dpm is a Birmingham-based freelancer with experience of arts and lifestyle features.
The secret life of The Bard
This two-hander takes us into the home of the playwright William Shakespeare and imagines some of his final hours with his wife Anne. An intimate portrayal of a man whose writing is world famous, and yet of whose private life very little is known, the drama takes us behind the door of his Stratford-upon-Avon home.
Shakespeare, his wife & the dog
Written by Philip Whitchurch, who also plays Shakespeare, there is a lot packed into this hour-long show which is performed at Birmingham Repertory Theatre's The Door until November 23.
William and Anne replay their early years of love, Shakespeare undergoes a career crisis as he fears he's no longer popular, Anne is undergoing her own health struggles and both mourn the loss of their son. Throw into this mix Anne's accusations that Will has been unfaithful, Will's counter-accusations against Anne and countless other niggles which have formed their relationship over the years and you have a couple sustained by love but who are also weathering many a hardship.
Sally Edwards as Anne and Philip Whitchurch as Will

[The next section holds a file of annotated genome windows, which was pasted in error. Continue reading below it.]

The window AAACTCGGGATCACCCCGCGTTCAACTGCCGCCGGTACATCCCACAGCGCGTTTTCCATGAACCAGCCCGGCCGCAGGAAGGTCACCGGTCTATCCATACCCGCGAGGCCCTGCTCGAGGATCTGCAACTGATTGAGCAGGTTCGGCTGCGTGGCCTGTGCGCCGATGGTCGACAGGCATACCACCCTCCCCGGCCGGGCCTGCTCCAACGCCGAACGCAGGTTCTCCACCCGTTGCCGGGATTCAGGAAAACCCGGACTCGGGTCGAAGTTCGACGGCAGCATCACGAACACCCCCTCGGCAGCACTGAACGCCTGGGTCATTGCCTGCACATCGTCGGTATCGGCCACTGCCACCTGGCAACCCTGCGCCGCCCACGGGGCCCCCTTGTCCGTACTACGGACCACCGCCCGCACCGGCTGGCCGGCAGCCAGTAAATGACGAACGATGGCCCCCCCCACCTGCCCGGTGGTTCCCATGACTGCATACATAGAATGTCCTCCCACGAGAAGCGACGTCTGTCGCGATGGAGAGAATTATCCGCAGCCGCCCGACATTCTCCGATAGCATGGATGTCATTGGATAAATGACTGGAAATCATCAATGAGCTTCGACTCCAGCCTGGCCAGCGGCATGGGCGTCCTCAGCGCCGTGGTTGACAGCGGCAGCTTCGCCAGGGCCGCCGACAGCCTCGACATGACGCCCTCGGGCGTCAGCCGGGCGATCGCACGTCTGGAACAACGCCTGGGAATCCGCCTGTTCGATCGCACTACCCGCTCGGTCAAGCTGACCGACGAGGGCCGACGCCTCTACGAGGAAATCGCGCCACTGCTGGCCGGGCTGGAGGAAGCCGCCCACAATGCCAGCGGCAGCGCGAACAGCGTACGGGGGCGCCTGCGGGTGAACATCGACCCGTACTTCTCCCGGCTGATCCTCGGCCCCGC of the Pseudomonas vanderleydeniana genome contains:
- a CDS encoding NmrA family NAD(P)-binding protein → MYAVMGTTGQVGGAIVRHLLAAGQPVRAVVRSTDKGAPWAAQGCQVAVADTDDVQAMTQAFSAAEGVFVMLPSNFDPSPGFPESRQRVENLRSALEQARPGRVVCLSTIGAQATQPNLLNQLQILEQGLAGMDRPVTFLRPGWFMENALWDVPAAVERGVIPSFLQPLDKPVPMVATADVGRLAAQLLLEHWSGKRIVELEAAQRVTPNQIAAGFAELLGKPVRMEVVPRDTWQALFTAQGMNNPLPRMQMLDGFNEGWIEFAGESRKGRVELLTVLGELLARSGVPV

There is plenty for Bard-lovers here as both characters slip in and out of Shakespearian verse. One moment they are speaking like any couple and the next they are recreating speeches from Romeo and Juliet, Hamlet, Julius Caesar or other plays. Anne's proof of her husband's infidelity is his sonnets, William recreates his glory days as Bottom in A Midsummer Night's Dream and there's a nod to Shakespeare-inspired 20th century drama. There's even an explanation for why all Anne is getting in her husband's will is the infamous 'second-best bed'.
But with so much crammed into such a short production Shakespeare, his wife and the dog becomes a bit of a muddle. Are we watching a comedy or a tragedy? Is there real feeling between this couple or has love been lost along the way? If they depend upon Shakespeare's verse to explain themselves is that life imitating art or art imitating life?
Both Whitchurch as Shakespeare and Sally Edwards as Anne keep the audience engaged but the play, directed by Julia St John and presented by Bated Breath, would benefit from more focus.